Remember Gayle Fallon’s sneering reaction to Dr. Saavedra’s reform plans for three underachieving HISD high schools:
“They backed themselves into a corner on staffing and they don’t know how to fix it,” said Gayle Fallon, president of the Houston Federation of Teachers. She said she doubts Saavedra’s offer will lure many good teachers out of their current jobs and into the struggling schools. “I will bet the superintendent lunch, at the restaurant of his choice, that he opens the year with primarily first-year teachers or vacant positions.”
Gayle Fallon, president of the Houston Federation of Teachers, told trustees the bonus money will not attract better teachers. The union represents about half of HISD’s 12,000 teachers.
“Folks, it’s not an incentive,” Fallon said. “So far, we haven’t found a taker. … We’ve gotten remarks like, ‘You think I’m going to leave Lamar High School for $1,500 a year?’ “
Today, Jason Spencer writes a very interesting follow-up story:
English teacher Myron Greenfield says he’s never understood why his students at Houston’s Davis High School regularly manage to meet state academic standards, while kids from the same types of neighborhoods at Sam Houston High School have fallen short three years in a row.
That, Greenfield said, is why he left Davis this summer after 16 years to be part of the reinvention of Sam Houston, a school where 90 percent of the students are Hispanics from poor families.
“When I started seeing all the stuff about Sam Houston going to hell in a handbasket, I kept saying to myself, ‘These are the same demographics as Jeff Davis. Those kids can’t be much different from the kids we have,’ ” Greenfield said recently during a break from a two-day teacher training seminar at Sam Houston.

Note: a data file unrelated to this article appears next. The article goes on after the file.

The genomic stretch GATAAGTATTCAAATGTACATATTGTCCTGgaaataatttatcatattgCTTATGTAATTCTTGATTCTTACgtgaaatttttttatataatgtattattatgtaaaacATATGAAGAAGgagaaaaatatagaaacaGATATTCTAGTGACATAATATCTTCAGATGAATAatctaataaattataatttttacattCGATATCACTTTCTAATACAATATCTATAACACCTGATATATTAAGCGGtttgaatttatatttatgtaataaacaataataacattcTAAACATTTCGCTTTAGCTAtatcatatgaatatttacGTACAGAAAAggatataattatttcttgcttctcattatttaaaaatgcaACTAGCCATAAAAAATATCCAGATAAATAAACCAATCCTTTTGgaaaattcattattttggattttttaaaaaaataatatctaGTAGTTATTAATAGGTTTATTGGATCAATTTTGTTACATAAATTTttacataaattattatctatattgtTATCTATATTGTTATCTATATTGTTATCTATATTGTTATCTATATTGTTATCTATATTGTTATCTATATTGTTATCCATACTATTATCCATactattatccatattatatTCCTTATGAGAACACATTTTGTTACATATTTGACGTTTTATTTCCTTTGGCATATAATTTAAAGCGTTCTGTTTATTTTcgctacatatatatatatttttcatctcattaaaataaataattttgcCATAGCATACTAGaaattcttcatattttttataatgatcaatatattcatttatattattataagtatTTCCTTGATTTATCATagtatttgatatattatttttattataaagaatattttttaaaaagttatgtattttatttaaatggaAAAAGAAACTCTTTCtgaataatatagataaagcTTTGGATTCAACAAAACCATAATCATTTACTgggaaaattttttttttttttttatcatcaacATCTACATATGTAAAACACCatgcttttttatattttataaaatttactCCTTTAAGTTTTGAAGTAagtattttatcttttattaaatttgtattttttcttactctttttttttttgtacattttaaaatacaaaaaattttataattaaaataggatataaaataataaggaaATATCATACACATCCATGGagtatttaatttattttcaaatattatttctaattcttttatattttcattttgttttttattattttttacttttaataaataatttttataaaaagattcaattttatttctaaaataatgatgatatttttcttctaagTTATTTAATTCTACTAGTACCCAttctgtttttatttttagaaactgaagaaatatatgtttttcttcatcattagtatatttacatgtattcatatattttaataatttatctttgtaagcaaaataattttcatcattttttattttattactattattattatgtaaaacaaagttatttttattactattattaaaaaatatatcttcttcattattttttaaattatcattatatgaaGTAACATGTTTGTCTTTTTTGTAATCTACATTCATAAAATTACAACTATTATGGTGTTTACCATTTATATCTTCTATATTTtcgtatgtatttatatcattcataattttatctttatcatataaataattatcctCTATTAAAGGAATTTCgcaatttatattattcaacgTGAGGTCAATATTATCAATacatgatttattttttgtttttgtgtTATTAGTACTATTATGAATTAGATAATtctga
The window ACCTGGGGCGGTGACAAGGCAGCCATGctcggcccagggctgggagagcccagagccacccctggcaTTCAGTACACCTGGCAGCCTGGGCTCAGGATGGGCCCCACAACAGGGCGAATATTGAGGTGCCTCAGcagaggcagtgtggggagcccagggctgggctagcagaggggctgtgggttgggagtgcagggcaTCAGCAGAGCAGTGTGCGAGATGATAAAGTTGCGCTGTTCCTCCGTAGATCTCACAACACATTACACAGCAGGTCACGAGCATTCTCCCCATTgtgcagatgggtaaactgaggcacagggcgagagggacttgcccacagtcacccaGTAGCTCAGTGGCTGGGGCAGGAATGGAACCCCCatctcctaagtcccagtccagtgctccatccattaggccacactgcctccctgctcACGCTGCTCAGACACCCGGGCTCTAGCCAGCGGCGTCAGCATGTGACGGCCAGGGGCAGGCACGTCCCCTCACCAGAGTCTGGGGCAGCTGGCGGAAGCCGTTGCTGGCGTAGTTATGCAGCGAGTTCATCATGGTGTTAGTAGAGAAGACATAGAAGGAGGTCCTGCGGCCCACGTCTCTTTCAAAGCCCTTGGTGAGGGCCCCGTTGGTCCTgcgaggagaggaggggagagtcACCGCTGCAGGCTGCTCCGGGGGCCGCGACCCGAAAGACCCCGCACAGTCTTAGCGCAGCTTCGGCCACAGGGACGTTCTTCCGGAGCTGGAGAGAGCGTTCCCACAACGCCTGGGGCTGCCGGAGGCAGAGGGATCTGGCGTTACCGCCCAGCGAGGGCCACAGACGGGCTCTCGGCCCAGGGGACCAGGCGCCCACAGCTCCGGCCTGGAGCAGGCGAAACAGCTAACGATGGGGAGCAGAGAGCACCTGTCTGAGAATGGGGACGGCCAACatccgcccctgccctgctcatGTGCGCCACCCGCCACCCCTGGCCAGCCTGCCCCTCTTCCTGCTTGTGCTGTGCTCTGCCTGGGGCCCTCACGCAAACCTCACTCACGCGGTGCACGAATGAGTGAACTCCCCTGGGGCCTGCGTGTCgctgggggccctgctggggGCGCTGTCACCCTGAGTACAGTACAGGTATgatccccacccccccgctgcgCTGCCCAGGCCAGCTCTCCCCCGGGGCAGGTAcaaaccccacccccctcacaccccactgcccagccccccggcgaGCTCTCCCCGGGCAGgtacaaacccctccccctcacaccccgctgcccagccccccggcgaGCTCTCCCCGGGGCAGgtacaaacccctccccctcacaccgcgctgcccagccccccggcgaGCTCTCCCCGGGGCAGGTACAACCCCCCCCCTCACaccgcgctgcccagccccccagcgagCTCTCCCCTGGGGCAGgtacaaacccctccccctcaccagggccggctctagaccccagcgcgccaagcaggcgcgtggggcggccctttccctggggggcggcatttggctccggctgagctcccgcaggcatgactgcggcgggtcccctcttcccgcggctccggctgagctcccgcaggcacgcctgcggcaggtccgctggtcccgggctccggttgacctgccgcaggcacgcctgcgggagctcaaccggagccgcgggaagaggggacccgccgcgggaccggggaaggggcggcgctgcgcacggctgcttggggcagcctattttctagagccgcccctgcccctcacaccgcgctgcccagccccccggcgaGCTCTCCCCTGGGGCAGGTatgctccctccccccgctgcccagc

Teachers from Yates and Kashmere high schools, the other two Houston Independent School District schools undergoing teaching staff overhauls this year, also took part in the training.
Nearly half of them are new to their schools, replacing teachers who were let go in an effort to bring fresh faces onto campuses.
“This is like a blood transfusion,” Greenfield said. “What’s cool is the mix of people they hired: young kids — like 23 years old — and some veterans.”
Second-year Principal Aida Tello said she and her top assistants culled more than 60 new teachers from a stack of 500 applications. HISD is offering Sam Houston, Yates and Kashmere teachers bonuses of up to $3,000 a year if their students perform well on the Texas Assessment of Knowledge and Skills, the test that helps determine whether a school meets state standards.
“We wanted some experience, but we also wanted some young, moldable minds that are passionate about working with kids,” she said while watching her teachers eat box lunches in the cafeteria. “Quite a few of them come from the same background as our students, and they feel like if they could do it, so could the kids. I come from the same background. That’s why I’m so determined.”
Lourdes Lopez, 22, said she had other job offers but chose to begin her teaching career at Sam Houston because she identifies with the students.
Best of luck to the staff and students of those three high schools.